Physiology of the neurotrophins

Annu Rev Neurosci. 1996;19:289-317. doi: 10.1146/annurev.ne.19.030196.001445.

Abstract

The neurotrophins are a small group of dimeric proteins that profoundly affect the development of the nervous system of vertebrates. Recent studies have established clear correlations between the survival requirements for different neurotrophins of functionally distinct subsets of sensory neurons. The biological role of the neurotrophins is not limited to the prevention of programmed cell death of specific groups of neurons during development. Neurotrophin-3 in particular seems to act on neurons well before the period of target innervation and of normally occurring cell death. In animals lacking functional neurotrophin or receptor genes, neuronal numbers do not seem to be massively reduced in the CNS, unlike in the PNS. Finally, rapid actions of neurotrophins on synaptic efficacy, as well as the regulation of their mRNAs by electrical activity, suggest that neurotrophins might play important roles in regulating neuronal connectivity in the developing and in the adult central nervous system.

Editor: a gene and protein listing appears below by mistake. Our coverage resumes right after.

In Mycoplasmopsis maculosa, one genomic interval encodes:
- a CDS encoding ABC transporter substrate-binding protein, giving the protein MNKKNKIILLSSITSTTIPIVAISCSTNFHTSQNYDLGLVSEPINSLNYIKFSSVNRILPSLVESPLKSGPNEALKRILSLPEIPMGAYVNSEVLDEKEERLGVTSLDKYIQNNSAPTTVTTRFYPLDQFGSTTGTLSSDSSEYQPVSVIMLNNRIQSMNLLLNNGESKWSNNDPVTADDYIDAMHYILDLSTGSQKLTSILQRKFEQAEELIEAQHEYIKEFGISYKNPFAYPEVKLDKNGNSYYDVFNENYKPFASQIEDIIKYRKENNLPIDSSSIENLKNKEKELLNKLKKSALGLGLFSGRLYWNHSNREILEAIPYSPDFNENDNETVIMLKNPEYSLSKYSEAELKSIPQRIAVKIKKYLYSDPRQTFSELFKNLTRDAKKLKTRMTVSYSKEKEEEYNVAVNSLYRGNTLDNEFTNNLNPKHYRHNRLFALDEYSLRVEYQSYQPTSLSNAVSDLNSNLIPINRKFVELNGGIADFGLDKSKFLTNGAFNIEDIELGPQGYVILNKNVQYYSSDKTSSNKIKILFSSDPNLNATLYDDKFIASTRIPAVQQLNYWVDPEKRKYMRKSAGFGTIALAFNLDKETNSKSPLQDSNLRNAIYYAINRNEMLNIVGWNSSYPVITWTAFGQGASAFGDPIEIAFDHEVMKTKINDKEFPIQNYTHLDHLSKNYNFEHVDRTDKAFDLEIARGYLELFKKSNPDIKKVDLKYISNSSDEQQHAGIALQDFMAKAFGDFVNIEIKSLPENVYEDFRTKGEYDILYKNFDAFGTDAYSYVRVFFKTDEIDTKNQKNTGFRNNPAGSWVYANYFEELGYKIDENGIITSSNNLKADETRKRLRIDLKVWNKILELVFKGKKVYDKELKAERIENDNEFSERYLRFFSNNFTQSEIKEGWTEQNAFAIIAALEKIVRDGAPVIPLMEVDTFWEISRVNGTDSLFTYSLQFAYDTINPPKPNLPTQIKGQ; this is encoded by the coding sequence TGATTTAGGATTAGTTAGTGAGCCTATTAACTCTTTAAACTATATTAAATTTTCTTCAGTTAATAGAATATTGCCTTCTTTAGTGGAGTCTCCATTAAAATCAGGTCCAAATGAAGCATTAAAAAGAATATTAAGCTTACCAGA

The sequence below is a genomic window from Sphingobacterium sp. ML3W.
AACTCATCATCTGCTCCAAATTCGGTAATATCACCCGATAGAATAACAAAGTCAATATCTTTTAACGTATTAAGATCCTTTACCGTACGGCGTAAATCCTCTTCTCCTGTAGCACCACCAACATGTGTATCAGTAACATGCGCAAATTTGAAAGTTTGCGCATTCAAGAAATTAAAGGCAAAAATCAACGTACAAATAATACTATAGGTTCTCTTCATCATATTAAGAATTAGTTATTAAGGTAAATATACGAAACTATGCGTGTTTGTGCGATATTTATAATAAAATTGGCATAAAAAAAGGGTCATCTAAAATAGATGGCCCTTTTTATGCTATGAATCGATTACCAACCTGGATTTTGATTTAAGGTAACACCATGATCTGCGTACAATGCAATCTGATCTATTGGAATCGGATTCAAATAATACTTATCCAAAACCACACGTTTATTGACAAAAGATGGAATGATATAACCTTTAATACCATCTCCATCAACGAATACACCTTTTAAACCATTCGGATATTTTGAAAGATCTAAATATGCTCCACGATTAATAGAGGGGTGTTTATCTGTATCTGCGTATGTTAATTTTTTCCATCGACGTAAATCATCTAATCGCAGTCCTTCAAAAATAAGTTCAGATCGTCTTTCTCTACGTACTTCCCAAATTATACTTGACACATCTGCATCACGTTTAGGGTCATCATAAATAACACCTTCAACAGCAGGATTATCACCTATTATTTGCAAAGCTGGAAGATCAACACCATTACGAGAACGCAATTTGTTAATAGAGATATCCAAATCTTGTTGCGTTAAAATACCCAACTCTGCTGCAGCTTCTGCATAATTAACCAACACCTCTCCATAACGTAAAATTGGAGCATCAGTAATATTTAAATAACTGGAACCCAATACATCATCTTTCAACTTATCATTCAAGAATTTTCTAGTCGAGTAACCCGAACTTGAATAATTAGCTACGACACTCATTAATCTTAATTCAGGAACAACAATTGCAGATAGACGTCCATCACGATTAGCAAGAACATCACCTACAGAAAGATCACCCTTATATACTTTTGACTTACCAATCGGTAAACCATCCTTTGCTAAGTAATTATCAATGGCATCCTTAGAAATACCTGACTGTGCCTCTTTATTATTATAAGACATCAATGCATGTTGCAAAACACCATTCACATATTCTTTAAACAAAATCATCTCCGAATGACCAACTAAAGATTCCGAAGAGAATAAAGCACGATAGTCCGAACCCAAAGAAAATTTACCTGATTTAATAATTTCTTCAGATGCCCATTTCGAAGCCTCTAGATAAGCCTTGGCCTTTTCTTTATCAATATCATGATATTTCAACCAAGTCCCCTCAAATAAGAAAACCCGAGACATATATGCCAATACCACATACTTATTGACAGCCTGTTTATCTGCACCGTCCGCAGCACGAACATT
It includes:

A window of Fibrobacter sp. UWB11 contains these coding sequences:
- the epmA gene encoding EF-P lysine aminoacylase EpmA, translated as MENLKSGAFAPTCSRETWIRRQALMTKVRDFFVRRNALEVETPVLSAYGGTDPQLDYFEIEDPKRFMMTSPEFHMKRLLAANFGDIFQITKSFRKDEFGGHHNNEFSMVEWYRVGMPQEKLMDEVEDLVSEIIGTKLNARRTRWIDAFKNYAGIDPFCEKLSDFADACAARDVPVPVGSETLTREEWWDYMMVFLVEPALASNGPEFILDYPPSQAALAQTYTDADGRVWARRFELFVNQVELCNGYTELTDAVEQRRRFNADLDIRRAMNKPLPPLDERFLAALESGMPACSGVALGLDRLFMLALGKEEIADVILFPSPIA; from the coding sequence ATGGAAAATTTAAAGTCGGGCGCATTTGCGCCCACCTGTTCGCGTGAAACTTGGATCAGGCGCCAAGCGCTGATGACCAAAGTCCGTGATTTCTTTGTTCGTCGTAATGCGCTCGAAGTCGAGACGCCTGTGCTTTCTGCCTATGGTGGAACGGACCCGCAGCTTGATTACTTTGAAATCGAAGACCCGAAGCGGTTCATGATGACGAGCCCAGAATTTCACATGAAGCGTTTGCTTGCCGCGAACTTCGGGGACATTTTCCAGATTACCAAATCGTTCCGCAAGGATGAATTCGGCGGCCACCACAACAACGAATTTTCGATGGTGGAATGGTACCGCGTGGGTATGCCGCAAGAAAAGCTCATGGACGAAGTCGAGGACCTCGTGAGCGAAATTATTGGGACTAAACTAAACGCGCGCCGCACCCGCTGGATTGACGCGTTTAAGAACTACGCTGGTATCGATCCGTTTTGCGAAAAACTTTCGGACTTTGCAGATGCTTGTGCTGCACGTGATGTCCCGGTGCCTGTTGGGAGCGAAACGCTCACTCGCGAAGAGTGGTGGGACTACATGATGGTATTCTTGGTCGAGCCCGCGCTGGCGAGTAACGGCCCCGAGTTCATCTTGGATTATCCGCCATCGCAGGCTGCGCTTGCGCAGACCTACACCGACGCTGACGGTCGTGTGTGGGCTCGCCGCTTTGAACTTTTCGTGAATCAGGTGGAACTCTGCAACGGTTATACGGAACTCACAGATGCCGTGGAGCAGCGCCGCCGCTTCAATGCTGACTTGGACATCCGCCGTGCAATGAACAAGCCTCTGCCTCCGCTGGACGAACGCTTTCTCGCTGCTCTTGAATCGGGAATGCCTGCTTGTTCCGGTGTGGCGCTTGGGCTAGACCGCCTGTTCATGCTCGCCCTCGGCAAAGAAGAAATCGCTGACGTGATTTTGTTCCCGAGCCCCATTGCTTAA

Publication types

  • Review

MeSH terms

  • Animals
  • Apoptosis
  • Cell Survival
  • Central Nervous System / physiology
  • Gene Expression Regulation
  • Humans
  • Nerve Growth Factors / biosynthesis
  • Nerve Growth Factors / physiology*
  • Nerve Regeneration
  • Nervous System Physiological Phenomena*
  • Neuronal Plasticity
  • Neurons / cytology
  • Neurons / physiology*
  • Neurons, Afferent / physiology
  • Neurotrophin 3
  • Peripheral Nervous System / physiology
  • Receptor Protein-Tyrosine Kinases / metabolism
  • Receptors, Nerve Growth Factor / physiology*
  • Synapses / physiology
  • Vertebrates

Substances

  • Nerve Growth Factors
  • Neurotrophin 3
  • Receptors, Nerve Growth Factor
  • Receptor Protein-Tyrosine Kinases